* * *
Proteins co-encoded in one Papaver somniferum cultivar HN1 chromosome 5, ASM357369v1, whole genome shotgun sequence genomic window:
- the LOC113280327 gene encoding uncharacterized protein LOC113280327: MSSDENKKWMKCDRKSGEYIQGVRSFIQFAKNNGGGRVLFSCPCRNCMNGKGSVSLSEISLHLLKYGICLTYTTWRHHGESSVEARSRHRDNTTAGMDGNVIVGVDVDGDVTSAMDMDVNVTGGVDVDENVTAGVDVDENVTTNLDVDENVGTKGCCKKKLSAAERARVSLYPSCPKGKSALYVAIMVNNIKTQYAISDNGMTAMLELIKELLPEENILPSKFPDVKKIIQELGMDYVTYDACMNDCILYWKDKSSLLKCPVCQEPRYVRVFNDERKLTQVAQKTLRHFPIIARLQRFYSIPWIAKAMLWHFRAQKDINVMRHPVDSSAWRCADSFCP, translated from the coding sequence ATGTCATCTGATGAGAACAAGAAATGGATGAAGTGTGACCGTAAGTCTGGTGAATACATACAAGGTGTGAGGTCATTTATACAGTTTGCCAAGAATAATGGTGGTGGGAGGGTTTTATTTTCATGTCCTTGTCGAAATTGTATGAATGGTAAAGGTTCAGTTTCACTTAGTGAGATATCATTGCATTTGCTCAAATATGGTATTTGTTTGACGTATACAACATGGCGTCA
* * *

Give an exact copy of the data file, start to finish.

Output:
Proteins co-encoded in one Papaver somniferum cultivar HN1 chromosome 5, ASM357369v1, whole genome shotgun sequence genomic window:
- the LOC113280327 gene encoding uncharacterized protein LOC113280327: MSSDENKKWMKCDRKSGEYIQGVRSFIQFAKNNGGGRVLFSCPCRNCMNGKGSVSLSEISLHLLKYGICLTYTTWRHHGESSVEARSRHRDNTTAGMDGNVIVGVDVDGDVTSAMDMDVNVTGGVDVDENVTAGVDVDENVTTNLDVDENVGTKGCCKKKLSAAERARVSLYPSCPKGKSALYVAIMVNNIKTQYAISDNGMTAMLELIKELLPEENILPSKFPDVKKIIQELGMDYVTYDACMNDCILYWKDKSSLLKCPVCQEPRYVRVFNDERKLTQVAQKTLRHFPIIARLQRFYSIPWIAKAMLWHFRAQKDINVMRHPVDSSAWRCADSFCP, translated from the coding sequence ATGTCATCTGATGAGAACAAGAAATGGATGAAGTGTGACCGTAAGTCTGGTGAATACATACAAGGTGTGAGGTCATTTATACAGTTTGCCAAGAATAATGGTGGTGGGAGGGTTTTATTTTCATGTCCTTGTCGAAATTGTATGAATGGTAAAGGTTCAGTTTCACTTAGTGAGATATCATTGCATTTGCTCAAATATGGTATTTGTTTGACGTATACAACATGGCGTCA